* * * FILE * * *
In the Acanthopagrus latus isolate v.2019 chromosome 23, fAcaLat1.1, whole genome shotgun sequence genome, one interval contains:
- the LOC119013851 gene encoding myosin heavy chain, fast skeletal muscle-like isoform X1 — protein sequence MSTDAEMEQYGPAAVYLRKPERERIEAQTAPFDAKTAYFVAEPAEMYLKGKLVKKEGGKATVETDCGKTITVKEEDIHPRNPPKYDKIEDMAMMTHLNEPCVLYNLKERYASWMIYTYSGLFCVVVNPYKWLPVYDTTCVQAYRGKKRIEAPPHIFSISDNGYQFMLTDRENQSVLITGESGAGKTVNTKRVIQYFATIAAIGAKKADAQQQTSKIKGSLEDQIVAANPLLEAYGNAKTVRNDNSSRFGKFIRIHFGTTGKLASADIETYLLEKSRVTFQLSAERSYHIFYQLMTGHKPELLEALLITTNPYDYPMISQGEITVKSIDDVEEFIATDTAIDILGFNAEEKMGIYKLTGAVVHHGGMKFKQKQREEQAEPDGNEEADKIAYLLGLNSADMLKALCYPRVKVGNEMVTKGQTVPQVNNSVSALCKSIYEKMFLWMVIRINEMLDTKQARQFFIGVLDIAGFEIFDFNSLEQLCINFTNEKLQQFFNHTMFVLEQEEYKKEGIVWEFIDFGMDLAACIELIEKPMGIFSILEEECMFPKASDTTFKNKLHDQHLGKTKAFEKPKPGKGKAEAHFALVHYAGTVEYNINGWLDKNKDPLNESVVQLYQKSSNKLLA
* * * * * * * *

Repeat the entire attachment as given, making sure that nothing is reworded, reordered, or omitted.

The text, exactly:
In the Acanthopagrus latus isolate v.2019 chromosome 23, fAcaLat1.1, whole genome shotgun sequence genome, one interval contains:
- the LOC119013851 gene encoding myosin heavy chain, fast skeletal muscle-like isoform X1 — protein sequence MSTDAEMEQYGPAAVYLRKPERERIEAQTAPFDAKTAYFVAEPAEMYLKGKLVKKEGGKATVETDCGKTITVKEEDIHPRNPPKYDKIEDMAMMTHLNEPCVLYNLKERYASWMIYTYSGLFCVVVNPYKWLPVYDTTCVQAYRGKKRIEAPPHIFSISDNGYQFMLTDRENQSVLITGESGAGKTVNTKRVIQYFATIAAIGAKKADAQQQTSKIKGSLEDQIVAANPLLEAYGNAKTVRNDNSSRFGKFIRIHFGTTGKLASADIETYLLEKSRVTFQLSAERSYHIFYQLMTGHKPELLEALLITTNPYDYPMISQGEITVKSIDDVEEFIATDTAIDILGFNAEEKMGIYKLTGAVVHHGGMKFKQKQREEQAEPDGNEEADKIAYLLGLNSADMLKALCYPRVKVGNEMVTKGQTVPQVNNSVSALCKSIYEKMFLWMVIRINEMLDTKQARQFFIGVLDIAGFEIFDFNSLEQLCINFTNEKLQQFFNHTMFVLEQEEYKKEGIVWEFIDFGMDLAACIELIEKPMGIFSILEEECMFPKASDTTFKNKLHDQHLGKTKAFEKPKPGKGKAEAHFALVHYAGTVEYNINGWLDKNKDPLNESVVQLYQKSSNKLLA